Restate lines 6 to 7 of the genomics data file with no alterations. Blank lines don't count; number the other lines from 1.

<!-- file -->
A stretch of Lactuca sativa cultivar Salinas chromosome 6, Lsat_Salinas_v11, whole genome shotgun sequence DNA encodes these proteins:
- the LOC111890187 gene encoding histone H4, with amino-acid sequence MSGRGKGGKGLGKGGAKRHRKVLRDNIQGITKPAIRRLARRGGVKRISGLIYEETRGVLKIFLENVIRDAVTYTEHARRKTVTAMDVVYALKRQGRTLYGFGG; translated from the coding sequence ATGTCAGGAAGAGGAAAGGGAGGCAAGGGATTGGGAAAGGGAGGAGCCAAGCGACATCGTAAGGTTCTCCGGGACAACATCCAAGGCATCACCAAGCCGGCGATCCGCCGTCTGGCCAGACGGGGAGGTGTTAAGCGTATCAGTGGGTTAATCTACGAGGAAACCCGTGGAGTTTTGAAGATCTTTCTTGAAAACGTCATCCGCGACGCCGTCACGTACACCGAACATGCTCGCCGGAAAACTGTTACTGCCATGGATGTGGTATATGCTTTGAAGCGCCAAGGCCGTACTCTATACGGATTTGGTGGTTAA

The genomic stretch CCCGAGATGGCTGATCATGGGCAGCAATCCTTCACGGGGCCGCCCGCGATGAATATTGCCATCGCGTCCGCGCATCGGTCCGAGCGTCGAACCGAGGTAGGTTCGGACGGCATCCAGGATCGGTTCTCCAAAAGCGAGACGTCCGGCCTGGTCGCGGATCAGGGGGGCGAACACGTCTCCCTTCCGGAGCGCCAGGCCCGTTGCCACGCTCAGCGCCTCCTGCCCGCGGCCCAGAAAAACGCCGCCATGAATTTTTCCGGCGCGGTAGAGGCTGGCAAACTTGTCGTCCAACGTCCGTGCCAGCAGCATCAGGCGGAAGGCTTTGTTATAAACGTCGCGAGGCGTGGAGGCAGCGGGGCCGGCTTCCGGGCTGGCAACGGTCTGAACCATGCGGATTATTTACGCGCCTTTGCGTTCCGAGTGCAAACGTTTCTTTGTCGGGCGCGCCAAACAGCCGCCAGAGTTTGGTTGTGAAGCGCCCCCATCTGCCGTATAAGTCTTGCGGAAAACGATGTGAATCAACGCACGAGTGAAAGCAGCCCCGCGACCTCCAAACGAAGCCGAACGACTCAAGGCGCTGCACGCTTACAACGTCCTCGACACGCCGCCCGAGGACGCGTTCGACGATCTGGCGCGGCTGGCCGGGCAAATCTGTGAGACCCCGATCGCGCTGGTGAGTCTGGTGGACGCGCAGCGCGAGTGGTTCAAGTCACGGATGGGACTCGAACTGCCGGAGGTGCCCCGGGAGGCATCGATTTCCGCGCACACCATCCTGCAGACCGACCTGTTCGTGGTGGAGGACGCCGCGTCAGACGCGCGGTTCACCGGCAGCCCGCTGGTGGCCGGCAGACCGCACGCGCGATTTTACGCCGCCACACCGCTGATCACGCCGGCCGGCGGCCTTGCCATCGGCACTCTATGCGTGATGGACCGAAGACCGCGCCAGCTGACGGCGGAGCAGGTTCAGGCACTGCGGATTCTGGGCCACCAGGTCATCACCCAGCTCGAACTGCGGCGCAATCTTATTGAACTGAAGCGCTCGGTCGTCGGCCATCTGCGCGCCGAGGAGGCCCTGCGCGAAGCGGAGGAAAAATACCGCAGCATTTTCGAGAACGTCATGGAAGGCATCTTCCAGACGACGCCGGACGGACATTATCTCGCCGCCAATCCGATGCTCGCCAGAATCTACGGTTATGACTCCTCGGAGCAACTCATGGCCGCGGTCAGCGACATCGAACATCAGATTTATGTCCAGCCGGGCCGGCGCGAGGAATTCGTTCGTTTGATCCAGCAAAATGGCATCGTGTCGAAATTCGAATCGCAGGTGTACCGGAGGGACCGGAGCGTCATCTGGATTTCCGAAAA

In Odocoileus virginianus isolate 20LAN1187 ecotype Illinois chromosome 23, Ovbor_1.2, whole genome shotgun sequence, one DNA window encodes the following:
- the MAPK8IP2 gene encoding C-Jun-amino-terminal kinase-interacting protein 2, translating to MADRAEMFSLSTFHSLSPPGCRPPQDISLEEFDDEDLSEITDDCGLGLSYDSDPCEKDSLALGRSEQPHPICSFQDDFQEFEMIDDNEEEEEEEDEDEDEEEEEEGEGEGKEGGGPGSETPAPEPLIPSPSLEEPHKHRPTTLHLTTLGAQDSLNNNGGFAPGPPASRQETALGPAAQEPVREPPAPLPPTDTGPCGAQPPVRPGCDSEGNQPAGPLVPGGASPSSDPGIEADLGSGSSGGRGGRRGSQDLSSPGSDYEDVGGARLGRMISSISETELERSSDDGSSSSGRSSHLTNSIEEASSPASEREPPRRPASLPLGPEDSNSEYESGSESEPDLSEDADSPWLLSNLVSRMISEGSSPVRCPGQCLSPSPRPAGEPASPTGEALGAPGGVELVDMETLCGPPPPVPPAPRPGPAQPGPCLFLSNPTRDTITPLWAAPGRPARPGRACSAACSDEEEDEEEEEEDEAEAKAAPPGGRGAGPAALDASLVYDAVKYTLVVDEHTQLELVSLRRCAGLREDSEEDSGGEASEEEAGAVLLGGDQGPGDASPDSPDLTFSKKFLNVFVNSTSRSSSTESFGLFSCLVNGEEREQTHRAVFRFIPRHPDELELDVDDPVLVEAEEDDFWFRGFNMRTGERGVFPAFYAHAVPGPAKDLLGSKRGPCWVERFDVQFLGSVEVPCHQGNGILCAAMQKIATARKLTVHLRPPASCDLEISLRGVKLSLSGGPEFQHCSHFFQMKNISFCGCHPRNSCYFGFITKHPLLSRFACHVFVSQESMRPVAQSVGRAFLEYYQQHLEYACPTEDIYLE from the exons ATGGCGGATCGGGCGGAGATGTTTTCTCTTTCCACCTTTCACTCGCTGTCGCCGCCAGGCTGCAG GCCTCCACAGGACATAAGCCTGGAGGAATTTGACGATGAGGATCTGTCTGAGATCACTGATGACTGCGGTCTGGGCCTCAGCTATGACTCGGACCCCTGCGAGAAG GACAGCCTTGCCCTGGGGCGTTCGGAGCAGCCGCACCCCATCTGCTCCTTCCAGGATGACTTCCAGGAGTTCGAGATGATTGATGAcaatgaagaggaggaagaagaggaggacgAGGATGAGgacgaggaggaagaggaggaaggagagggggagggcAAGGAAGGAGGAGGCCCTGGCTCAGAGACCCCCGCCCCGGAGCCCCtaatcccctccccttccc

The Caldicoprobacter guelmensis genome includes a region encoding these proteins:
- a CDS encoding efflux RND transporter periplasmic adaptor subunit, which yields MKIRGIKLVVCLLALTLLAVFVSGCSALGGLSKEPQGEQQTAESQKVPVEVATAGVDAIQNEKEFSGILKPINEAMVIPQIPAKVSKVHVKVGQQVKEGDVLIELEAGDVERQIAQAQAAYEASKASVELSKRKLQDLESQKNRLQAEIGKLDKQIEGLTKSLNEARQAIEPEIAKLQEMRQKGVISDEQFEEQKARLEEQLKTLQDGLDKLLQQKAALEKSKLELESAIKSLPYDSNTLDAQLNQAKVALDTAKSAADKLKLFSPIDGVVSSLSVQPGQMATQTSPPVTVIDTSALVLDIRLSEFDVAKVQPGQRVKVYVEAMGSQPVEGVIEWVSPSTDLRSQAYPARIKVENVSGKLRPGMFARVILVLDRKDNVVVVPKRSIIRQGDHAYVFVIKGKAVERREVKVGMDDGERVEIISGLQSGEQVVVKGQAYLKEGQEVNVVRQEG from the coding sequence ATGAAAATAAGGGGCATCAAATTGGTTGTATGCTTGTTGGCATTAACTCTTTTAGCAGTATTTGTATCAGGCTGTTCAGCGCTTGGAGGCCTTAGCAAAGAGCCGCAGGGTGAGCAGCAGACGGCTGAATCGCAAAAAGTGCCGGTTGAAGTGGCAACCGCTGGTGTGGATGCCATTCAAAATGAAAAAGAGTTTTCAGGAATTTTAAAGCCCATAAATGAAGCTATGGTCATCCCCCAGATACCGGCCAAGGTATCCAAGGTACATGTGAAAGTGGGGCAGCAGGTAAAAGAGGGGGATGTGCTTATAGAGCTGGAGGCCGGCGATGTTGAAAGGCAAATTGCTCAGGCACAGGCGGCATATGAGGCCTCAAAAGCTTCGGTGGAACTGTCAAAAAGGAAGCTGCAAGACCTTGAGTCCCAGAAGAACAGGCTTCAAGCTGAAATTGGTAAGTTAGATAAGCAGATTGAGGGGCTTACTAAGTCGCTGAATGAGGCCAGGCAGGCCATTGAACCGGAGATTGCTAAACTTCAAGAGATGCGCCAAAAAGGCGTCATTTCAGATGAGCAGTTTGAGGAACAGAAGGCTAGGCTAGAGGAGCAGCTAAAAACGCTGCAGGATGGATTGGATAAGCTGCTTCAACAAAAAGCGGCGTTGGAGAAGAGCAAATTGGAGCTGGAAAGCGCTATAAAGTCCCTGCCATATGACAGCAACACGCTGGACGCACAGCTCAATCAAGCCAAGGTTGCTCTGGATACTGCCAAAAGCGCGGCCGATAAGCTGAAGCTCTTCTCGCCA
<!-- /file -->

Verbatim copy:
The Caldicoprobacter guelmensis genome includes a region encoding these proteins:
- a CDS encoding efflux RND transporter periplasmic adaptor subunit, which yields MKIRGIKLVVCLLALTLLAVFVSGCSALGGLSKEPQGEQQTAESQKVPVEVATAGVDAIQNEKEFSGILKPINEAMVIPQIPAKVSKVHVKVGQQVKEGDVLIELEAGDVERQIAQAQAAYEASKASVELSKRKLQDLESQKNRLQAEIGKLDKQIEGLTKSLNEARQAIEPEIAKLQEMRQKGVISDEQFEEQKARLEEQLKTLQDGLDKLLQQKAALEKSKLELESAIKSLPYDSNTLDAQLNQAKVALDTAKSAADKLKLFSPIDGVVSSLSVQPGQMATQTSPPVTVIDTSALVLDIRLSEFDVAKVQPGQRVKVYVEAMGSQPVEGVIEWVSPSTDLRSQAYPARIKVENVSGKLRPGMFARVILVLDRKDNVVVVPKRSIIRQGDHAYVFVIKGKAVERREVKVGMDDGERVEIISGLQSGEQVVVKGQAYLKEGQEVNVVRQEG from the coding sequence ATGAAAATAAGGGGCATCAAATTGGTTGTATGCTTGTTGGCATTAACTCTTTTAGCAGTATTTGTATCAGGCTGTTCAGCGCTTGGAGGCCTTAGCAAAGAGCCGCAGGGTGAGCAGCAGACGGCTGAATCGCAAAAAGTGCCGGTTGAAGTGGCAACCGCTGGTGTGGATGCCATTCAAAATGAAAAAGAGTTTTCAGGAATTTTAAAGCCCATAAATGAAGCTATGGTCATCCCCCAGATACCGGCCAAGGTATCCAAGGTACATGTGAAAGTGGGGCAGCAGGTAAAAGAGGGGGATGTGCTTATAGAGCTGGAGGCCGGCGATGTTGAAAGGCAAATTGCTCAGGCACAGGCGGCATATGAGGCCTCAAAAGCTTCGGTGGAACTGTCAAAAAGGAAGCTGCAAGACCTTGAGTCCCAGAAGAACAGGCTTCAAGCTGAAATTGGTAAGTTAGATAAGCAGATTGAGGGGCTTACTAAGTCGCTGAATGAGGCCAGGCAGGCCATTGAACCGGAGATTGCTAAACTTCAAGAGATGCGCCAAAAAGGCGTCATTTCAGATGAGCAGTTTGAGGAACAGAAGGCTAGGCTAGAGGAGCAGCTAAAAACGCTGCAGGATGGATTGGATAAGCTGCTTCAACAAAAAGCGGCGTTGGAGAAGAGCAAATTGGAGCTGGAAAGCGCTATAAAGTCCCTGCCATATGACAGCAACACGCTGGACGCACAGCTCAATCAAGCCAAGGTTGCTCTGGATACTGCCAAAAGCGCGGCCGATAAGCTGAAGCTCTTCTCGCCA